Indigenous creatures with white stuff on their faces, sloshing around in hot sulphuric water filled with minerals, silica and algae? No, it’s not the plot of an old horror movie. It’s just the Blue Lagoon.
The Blue Lagoon is a rather large amorphous body of water in an Icelandic lava field in the middle of nowhere, usually full of pretty hot geothermal water and people like you.
But it hasn’t always been so. Like a lot of interesting things, the Blue Lagoon happened by accident in the seventies.
Around the time ABBA were reversing the second B in their logo, a gleaming new geothermal plant right out of a Ridley Scott movie began pumping surplus water all over the place, creating a steaming pool of bluish liquid in the middle of a lava field in the southern peninsula of Iceland.
Later, in the early 80s, people started bathing in the lagoon and doing silly things like shooting music videos. The official story is that it (the bathing, not the music videos) helped with psoriasis but we think it was mostly it a cool place to go skinny dipping after hours. Also, the chemicals in the water did things to your hair that people liked back then.
Fast-forward to 2009 and what started as the unintended by-product of a geothermal electricity plant is now one of the most visited tourist attractions in Iceland. The New York Times’ calls it “the mother of all baths” and it’s even on the paper’s top 44 list of places to visit in 2009.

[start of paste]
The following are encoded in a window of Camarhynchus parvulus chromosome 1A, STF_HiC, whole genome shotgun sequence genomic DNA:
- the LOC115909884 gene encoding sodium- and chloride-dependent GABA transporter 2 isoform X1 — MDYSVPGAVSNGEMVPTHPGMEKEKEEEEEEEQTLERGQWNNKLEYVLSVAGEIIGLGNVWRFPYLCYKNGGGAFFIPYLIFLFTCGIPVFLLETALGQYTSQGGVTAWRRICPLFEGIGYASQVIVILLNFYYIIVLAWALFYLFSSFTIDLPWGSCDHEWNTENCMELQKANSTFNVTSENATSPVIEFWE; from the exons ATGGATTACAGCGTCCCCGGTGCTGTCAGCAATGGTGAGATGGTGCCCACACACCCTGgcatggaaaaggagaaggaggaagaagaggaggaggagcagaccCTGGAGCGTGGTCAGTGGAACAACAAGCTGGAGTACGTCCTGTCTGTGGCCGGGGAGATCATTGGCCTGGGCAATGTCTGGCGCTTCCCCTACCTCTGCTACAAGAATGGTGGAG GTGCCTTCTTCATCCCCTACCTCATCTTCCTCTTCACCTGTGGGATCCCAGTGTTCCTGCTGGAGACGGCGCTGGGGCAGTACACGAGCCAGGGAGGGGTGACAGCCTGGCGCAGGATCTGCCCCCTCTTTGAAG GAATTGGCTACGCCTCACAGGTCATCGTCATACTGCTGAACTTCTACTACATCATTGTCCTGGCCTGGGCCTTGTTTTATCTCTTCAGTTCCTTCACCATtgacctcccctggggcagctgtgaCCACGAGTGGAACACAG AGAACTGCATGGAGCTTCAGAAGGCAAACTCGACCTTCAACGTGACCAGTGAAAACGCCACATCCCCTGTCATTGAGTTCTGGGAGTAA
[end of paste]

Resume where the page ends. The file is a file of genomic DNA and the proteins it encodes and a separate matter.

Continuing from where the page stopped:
It even has its own line of cosmetics! Just like Britney Spears!
The Blue Lagoon is open daily all year and it’s actually rather conveniently located between the airport where you land and Reykjavík. (It takes about 30 minutes to get there from the city — just follow the smoke.) If you don’t have a car, there are plenty of people willing so separate you from your money by getting you there via bus. Try these for example. Oh, and if you figure out how the locker system works, please drop us a line.